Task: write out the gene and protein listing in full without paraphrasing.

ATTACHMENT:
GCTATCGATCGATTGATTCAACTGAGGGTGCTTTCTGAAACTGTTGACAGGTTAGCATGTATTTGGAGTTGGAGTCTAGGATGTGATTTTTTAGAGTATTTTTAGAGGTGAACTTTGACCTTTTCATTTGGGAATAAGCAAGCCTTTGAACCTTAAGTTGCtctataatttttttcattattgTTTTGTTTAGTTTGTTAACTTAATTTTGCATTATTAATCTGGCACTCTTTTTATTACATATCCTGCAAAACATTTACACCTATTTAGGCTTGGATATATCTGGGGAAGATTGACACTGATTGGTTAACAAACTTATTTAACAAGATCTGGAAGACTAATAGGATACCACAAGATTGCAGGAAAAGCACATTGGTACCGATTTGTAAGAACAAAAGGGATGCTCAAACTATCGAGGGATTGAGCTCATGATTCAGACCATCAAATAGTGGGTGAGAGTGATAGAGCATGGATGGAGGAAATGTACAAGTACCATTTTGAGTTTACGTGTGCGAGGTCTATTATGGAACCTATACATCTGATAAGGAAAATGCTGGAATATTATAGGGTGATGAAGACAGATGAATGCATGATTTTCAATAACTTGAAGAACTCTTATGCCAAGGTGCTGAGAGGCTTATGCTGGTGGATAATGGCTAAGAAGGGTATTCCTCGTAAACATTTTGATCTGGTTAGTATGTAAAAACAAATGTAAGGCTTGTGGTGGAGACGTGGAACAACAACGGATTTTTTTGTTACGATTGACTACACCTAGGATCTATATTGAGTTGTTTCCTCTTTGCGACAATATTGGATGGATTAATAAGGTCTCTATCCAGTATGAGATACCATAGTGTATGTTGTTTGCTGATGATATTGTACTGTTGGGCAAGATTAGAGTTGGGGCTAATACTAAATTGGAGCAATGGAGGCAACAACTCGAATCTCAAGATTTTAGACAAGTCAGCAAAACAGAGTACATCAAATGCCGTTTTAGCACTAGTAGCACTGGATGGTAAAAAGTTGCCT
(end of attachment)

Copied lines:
GCTATCGATCGATTGATTCAACTGAGGGTGCTTTCTGAAACTGTTGACAGGTTAGCATGTATTTGGAGTTGGAGTCTAGGATGTGATTTTTTAGAGTATTTTTAGAGGTGAACTTTGACCTTTTCATTTGGGAATAAGCAAGCCTTTGAACCTTAAGTTGCtctataatttttttcattattgTTTTGTTTAGTTTGTTAACTTAATTTTGCATTATTAATCTGGCACTCTTTTTATTACATATCCTGCAAAACATTTACACCTATTTAGGCTTGGATATATCTGGGGAAGATTGACACTGATTGGTTAACAAACTTATTTAACAAGATCTGGAAGACTAATAGGATACCACAAGATTGCAGGAAAAGCACATTGGTACCGATTTGTAAGAACAAAAGGGATGCTCAAACTATCGAGGGATTGAGCTCATGATTCAGACCATCAAATAGTGGGTGAGAGTGATAGAGCATGGATGGAGGAAATGTACAAGTACCATTTTGAGTTTACGTGTGCGAGGTCTATTATGGAACCTATACATCTGATAAGGAAAATGCTGGAATATTATAGGGTGATGAAGACAGATGAATGCATGATTTTCAATAACTTGAAGAACTCTTATGCCAAGGTGCTGAGAGGCTTATGCTGGTGGATAATGGCTAAGAAGGGTATTCCTCGTAAACATTTTGATCTGGTTAGTATGTAAAAACAAATGTAAGGCTTGTGGTGGAGACGTGGAACAACAACGGATTTTTTTGTTACGATTGACTACACCTAGGATCTATATTGAGTTGTTTCCTCTTTGCGACAATATTGGATGGATTAATAAGGTCTCTATCCAGTATGAGATACCATAGTGTATGTTGTTTGCTGATGATATTGTACTGTTGGGCAAGATTAGAGTTGGGGCTAATACTAAATTGGAGCAATGGAGGCAACAACTCGAATCTCAAGATTTTAGACAAGTCAGCAAAACAGAGTACATCAAATGCCGTTTTAGCACTAGTAGCACTGGATGGTAAAAAGTTGCCT